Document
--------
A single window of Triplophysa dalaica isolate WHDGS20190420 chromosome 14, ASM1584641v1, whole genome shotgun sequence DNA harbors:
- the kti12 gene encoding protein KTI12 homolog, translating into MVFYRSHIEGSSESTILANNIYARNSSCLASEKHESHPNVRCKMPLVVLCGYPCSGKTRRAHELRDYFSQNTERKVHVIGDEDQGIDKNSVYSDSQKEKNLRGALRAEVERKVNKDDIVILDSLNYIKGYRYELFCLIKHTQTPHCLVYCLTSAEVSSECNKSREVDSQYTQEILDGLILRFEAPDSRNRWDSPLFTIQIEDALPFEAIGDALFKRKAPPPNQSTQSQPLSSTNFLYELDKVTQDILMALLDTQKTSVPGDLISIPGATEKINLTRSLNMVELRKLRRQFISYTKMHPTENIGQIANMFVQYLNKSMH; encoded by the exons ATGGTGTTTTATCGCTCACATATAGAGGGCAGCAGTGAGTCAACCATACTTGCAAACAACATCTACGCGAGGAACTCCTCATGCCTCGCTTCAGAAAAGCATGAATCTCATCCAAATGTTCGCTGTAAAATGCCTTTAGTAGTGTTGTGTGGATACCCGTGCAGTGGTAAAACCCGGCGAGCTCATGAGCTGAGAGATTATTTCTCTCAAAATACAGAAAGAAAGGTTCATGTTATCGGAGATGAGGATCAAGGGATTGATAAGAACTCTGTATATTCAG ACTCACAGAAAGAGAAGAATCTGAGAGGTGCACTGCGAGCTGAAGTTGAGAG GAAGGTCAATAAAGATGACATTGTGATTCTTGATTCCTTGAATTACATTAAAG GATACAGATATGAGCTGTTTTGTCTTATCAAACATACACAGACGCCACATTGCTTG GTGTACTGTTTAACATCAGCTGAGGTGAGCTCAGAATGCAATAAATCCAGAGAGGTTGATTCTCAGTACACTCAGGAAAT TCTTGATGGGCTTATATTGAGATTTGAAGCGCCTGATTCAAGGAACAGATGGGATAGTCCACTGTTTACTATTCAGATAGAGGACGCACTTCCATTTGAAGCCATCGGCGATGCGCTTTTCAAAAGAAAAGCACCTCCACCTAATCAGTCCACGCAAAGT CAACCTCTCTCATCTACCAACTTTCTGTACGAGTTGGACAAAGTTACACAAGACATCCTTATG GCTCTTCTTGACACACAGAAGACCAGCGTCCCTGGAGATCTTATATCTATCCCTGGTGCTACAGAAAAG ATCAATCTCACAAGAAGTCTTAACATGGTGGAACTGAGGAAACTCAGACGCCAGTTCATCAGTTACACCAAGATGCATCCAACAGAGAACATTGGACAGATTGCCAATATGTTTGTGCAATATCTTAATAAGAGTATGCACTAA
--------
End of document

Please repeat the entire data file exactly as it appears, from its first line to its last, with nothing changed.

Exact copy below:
A single window of Triplophysa dalaica isolate WHDGS20190420 chromosome 14, ASM1584641v1, whole genome shotgun sequence DNA harbors:
- the kti12 gene encoding protein KTI12 homolog, translating into MVFYRSHIEGSSESTILANNIYARNSSCLASEKHESHPNVRCKMPLVVLCGYPCSGKTRRAHELRDYFSQNTERKVHVIGDEDQGIDKNSVYSDSQKEKNLRGALRAEVERKVNKDDIVILDSLNYIKGYRYELFCLIKHTQTPHCLVYCLTSAEVSSECNKSREVDSQYTQEILDGLILRFEAPDSRNRWDSPLFTIQIEDALPFEAIGDALFKRKAPPPNQSTQSQPLSSTNFLYELDKVTQDILMALLDTQKTSVPGDLISIPGATEKINLTRSLNMVELRKLRRQFISYTKMHPTENIGQIANMFVQYLNKSMH; encoded by the exons ATGGTGTTTTATCGCTCACATATAGAGGGCAGCAGTGAGTCAACCATACTTGCAAACAACATCTACGCGAGGAACTCCTCATGCCTCGCTTCAGAAAAGCATGAATCTCATCCAAATGTTCGCTGTAAAATGCCTTTAGTAGTGTTGTGTGGATACCCGTGCAGTGGTAAAACCCGGCGAGCTCATGAGCTGAGAGATTATTTCTCTCAAAATACAGAAAGAAAGGTTCATGTTATCGGAGATGAGGATCAAGGGATTGATAAGAACTCTGTATATTCAG ACTCACAGAAAGAGAAGAATCTGAGAGGTGCACTGCGAGCTGAAGTTGAGAG GAAGGTCAATAAAGATGACATTGTGATTCTTGATTCCTTGAATTACATTAAAG GATACAGATATGAGCTGTTTTGTCTTATCAAACATACACAGACGCCACATTGCTTG GTGTACTGTTTAACATCAGCTGAGGTGAGCTCAGAATGCAATAAATCCAGAGAGGTTGATTCTCAGTACACTCAGGAAAT TCTTGATGGGCTTATATTGAGATTTGAAGCGCCTGATTCAAGGAACAGATGGGATAGTCCACTGTTTACTATTCAGATAGAGGACGCACTTCCATTTGAAGCCATCGGCGATGCGCTTTTCAAAAGAAAAGCACCTCCACCTAATCAGTCCACGCAAAGT CAACCTCTCTCATCTACCAACTTTCTGTACGAGTTGGACAAAGTTACACAAGACATCCTTATG GCTCTTCTTGACACACAGAAGACCAGCGTCCCTGGAGATCTTATATCTATCCCTGGTGCTACAGAAAAG ATCAATCTCACAAGAAGTCTTAACATGGTGGAACTGAGGAAACTCAGACGCCAGTTCATCAGTTACACCAAGATGCATCCAACAGAGAACATTGGACAGATTGCCAATATGTTTGTGCAATATCTTAATAAGAGTATGCACTAA